Sunday, November 05, 2006

First Step (for programmers)

Drawing a spectrum is trivial: you connect n points with n-1 straight lines. The headache comes when you want all the objects: spectra (1D-2D-3D), integrals, annotations, peak-picking, projections, insets, overlays, etc.. correctly aligned along the frequency axis, even at the highest scale. I can give you a simple recipe to avoid the fore-mentioned headache. Start writing your program with a single line like the following declaration:

void DrawSpectrum( Spectrum *theSpectrum, Layout *theLayout, Destination *theDestination );

The rest of your work remains divided in two parts, an internal part that draws spectra and integrals, and an external part that draws the scale and makes the rest of the program. The only connecting point between the parts will be the line above.
The parameters point to, respectivelly:

Either the printer or a window (the document's or any other) or a pdf document.
The ppm limits and the material limits of the plot (e.g.: mm on paper or pixels). Only the called routine will check the consistency of both sets of limits. It is acceptable that the spectrum is completely outside the given limits (it's not drawn in this case). Also into this record (object/structure): the plotting style, the ancillary elements, etc...
The static characteristics of the spectrum (data points and how to interpret them). Processing has nothing to do with drawing. Color information is also included here, so when the spectrum makes a trip outside its window it can still be recognized by the color.

Example: you invoke the routine "DrawSpectrum" 3 times, passing the same layout and the same destination and a different spectrum each time; you get the latter ones overlaid, perfectly aligned, even if acquired at different magnetic fields. This is only possible you have chosen ppm as the frequency unit (not Hz, not points).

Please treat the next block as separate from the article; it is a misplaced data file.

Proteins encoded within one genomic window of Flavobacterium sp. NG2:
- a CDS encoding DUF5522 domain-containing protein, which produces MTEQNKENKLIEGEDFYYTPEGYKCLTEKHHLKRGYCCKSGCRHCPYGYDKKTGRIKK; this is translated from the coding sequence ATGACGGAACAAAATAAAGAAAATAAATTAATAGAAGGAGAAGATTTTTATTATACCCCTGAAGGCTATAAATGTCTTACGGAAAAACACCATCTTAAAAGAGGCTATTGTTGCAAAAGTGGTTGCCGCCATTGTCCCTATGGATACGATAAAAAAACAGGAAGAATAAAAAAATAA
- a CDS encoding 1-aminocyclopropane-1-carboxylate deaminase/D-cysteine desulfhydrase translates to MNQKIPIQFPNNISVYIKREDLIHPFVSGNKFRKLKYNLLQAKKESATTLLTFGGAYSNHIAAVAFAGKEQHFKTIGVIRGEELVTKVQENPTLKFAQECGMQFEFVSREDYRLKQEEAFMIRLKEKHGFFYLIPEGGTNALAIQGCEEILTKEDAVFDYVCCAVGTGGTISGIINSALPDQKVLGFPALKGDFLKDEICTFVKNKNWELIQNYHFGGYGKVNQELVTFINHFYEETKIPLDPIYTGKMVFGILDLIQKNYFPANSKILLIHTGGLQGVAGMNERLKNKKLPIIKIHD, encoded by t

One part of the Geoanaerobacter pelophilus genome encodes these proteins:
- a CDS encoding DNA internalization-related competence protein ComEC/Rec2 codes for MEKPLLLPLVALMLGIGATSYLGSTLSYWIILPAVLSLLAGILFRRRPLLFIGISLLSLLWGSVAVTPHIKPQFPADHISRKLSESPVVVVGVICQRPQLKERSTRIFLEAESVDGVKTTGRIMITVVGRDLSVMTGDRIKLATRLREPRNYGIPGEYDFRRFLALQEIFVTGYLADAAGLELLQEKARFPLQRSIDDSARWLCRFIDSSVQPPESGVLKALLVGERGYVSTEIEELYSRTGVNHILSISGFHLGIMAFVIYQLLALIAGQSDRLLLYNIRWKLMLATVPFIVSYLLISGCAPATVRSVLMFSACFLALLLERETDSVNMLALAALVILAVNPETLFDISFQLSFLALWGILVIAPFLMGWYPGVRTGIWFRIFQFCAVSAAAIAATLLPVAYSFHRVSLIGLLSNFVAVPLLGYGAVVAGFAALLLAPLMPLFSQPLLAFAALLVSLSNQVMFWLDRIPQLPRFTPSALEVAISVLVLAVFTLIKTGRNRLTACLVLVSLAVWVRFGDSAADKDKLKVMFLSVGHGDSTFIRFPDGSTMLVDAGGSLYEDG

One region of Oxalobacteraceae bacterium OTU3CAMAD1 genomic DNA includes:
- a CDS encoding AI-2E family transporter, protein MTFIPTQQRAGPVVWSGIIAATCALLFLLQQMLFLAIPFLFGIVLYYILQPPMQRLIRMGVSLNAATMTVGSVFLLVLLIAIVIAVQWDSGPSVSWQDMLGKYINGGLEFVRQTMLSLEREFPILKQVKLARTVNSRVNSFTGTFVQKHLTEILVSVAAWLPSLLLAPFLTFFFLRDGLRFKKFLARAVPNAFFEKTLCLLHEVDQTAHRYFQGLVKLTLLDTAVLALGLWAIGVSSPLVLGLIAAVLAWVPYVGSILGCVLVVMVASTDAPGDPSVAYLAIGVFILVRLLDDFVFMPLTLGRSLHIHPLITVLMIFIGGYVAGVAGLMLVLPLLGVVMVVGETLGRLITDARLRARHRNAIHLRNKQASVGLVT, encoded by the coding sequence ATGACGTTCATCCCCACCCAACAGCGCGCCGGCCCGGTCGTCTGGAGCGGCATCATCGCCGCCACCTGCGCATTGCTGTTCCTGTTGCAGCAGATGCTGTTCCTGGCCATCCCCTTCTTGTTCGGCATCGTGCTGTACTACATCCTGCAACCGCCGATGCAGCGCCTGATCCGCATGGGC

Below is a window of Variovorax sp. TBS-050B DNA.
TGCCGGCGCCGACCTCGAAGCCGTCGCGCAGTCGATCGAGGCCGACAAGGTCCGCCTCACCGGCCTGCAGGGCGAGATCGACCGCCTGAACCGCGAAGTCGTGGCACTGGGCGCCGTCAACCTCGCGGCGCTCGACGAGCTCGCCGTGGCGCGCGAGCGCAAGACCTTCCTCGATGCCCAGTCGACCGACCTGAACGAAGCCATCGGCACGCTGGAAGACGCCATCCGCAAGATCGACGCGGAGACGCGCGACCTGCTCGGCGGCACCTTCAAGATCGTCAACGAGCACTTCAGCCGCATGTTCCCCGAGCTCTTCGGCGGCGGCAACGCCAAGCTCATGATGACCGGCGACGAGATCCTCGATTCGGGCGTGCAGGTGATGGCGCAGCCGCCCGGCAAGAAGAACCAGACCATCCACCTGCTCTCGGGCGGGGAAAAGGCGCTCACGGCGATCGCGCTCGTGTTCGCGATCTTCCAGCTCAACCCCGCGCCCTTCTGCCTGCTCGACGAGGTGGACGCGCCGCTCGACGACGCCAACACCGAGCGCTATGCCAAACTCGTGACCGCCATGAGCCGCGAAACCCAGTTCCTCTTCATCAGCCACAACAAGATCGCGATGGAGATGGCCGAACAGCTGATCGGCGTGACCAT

Fitting 1D and 2D spectra into the same conceptual model is possible, just use the 2D model. You are lost if you think at the data points as "points". Convince yourself that they are tiles, or squares into a chessboard (a huge chessboard with millions of squares).
Example: you want to draw a full 1D spectrum, known to go from 10 to 0 ppm and made by 1000 points. The first point owns a region spanning from 10 and 9.99 ppm and it's centered at 9.995. Even if the spectral width goes from 10 to 0 ppm, you'll draw the plot from 9.995 to 0.005 ppm. The coordinates you pass into the "Layout" will however be 10 and 0.
If you start writing a 1D program and than you want to extent to the second (or third) dimension, don't be mislead.
You may arrive at the same conclusion following a different logical path. If the spectral width is 10 ppm, the distance between contiguous points must be 10/1000 = 0.01 ppm. With that distance, you cannot simultaneously have a point at 10 and another at 0 ppm (in this case there would be 1001 points). You must, instead, center the points inside the spectral width. While the left and right limits depends on the TMS position, which can be redefined at any moment, their distance depends on the dwell time (fixed when acquisition is started) and zero-filling. And because it is exactly determined, it cannot be a matter of opinion.
When your first step is correct, the rest follows consequentially. To tell the whole truth, I don't connect n points with n-1 lines, but this is another story...


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